The ECB package can be characterized as both extraordinary and overdue. It’s extraordinary in the design of its components and in the breadth of their expected collective impact. It’s overdue because the European economy has struggled for positive growth over the past five years, while the United States, which adopted its own set of unprecedented policy measures in 2008 and 2009, has been able to achieve roughly 2% annual growth over the last several years. 

It took the fear of deflation, provoked by the release of a Eurostat report on June 3 showing 0.5% annual eurozone consumer price inflation in May, to prod the ECB into action.

Unfinished Business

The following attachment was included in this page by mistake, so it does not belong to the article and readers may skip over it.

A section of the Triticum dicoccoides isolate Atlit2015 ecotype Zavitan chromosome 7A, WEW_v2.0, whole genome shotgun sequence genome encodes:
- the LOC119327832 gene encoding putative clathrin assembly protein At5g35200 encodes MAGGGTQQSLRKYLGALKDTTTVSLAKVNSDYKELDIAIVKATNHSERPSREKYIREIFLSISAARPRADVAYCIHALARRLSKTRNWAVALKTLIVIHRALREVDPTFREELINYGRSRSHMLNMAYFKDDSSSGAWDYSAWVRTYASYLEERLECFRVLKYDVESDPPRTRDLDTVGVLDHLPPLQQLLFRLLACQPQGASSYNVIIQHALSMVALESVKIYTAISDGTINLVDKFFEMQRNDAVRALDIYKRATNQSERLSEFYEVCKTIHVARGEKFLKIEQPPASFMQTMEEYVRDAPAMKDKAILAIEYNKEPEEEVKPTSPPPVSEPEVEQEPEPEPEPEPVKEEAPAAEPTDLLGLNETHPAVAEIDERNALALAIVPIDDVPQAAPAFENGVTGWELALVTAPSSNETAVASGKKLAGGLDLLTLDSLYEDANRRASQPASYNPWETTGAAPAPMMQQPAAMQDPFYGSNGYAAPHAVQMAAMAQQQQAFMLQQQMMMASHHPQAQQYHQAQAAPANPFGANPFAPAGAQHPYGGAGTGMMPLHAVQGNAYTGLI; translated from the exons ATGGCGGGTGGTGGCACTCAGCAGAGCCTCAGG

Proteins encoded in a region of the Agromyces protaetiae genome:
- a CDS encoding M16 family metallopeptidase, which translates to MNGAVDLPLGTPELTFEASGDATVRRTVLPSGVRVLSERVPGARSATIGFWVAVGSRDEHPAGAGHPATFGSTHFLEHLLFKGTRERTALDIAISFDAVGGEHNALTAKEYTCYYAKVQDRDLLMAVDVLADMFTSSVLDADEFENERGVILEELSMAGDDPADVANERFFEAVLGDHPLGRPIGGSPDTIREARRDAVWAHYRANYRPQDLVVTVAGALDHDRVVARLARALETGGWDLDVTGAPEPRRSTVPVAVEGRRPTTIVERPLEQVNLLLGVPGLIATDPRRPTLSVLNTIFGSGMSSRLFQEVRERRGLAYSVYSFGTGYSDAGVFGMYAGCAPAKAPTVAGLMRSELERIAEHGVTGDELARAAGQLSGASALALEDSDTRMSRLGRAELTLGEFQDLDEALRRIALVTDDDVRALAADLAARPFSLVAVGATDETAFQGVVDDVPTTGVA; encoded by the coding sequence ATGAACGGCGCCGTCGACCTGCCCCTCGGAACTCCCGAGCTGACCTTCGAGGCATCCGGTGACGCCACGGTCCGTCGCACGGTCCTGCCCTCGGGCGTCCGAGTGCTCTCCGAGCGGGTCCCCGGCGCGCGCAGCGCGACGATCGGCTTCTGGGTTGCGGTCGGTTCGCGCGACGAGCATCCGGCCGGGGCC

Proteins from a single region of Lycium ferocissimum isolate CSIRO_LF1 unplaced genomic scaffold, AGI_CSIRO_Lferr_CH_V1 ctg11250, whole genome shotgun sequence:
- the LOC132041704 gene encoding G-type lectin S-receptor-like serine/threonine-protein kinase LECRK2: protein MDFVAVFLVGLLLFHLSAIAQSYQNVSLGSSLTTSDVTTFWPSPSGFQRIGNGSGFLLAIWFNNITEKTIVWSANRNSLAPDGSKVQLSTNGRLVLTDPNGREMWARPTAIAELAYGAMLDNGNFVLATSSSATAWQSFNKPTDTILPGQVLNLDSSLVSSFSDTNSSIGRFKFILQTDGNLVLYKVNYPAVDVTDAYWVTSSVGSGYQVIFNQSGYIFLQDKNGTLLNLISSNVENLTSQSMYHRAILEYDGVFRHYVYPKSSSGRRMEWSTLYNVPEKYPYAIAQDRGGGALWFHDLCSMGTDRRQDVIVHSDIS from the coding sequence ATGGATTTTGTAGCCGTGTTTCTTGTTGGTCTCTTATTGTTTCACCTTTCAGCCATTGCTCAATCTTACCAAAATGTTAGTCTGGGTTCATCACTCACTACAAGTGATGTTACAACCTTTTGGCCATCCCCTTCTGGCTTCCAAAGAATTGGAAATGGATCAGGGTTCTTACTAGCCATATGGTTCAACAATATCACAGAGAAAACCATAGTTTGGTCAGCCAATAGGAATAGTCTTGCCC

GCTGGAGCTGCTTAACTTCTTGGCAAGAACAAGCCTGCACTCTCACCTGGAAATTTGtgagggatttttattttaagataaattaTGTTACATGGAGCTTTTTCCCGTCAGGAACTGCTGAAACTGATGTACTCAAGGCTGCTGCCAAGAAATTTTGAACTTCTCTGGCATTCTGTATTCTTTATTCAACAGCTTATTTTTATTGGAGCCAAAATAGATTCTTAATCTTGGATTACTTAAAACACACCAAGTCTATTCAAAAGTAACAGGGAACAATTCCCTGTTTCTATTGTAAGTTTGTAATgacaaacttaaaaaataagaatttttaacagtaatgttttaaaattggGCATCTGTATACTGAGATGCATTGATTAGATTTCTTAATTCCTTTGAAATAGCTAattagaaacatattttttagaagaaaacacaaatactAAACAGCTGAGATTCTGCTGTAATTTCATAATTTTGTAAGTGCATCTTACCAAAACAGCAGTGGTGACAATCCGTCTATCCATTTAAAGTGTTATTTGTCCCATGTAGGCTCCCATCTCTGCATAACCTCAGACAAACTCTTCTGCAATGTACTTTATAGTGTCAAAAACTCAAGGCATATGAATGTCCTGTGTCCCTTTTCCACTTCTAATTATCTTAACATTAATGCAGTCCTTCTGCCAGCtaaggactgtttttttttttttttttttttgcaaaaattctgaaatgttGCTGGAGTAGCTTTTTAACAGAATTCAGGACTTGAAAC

The ECB policy initiatives include a reduction in its main intervention rate to 0.15%; a reduction in the deposit rate it pays banks to negative 0.1%; an end to the sterilization of bond purchases under its Securities Market Programme (i.e., various short-term measures to drain funds from the financial system to offset the additional liquidity provided by the asset purchases); and an incentive to encourage bank lending. The ECB is also examining a program to purchase asset-backed securities and is considering its own form of quantitative easing. So, it seems that there is a promise of more to come. As Draghi said to the press on June 5, "Are we finished? The answer is no."1

While there is more to come, we can expect investment consequences from what has already been announced.  Equity investors likely will gradually and continually assess the collective success of ECB policies in stimulating growth in Europe. The fixed-income market may also respond to the ECB’s success in achieving economic growth. An examination of the investment impact of each component of the ECB’s announcement is appropriate:

1) Reduce the benchmark rate to 0.15%.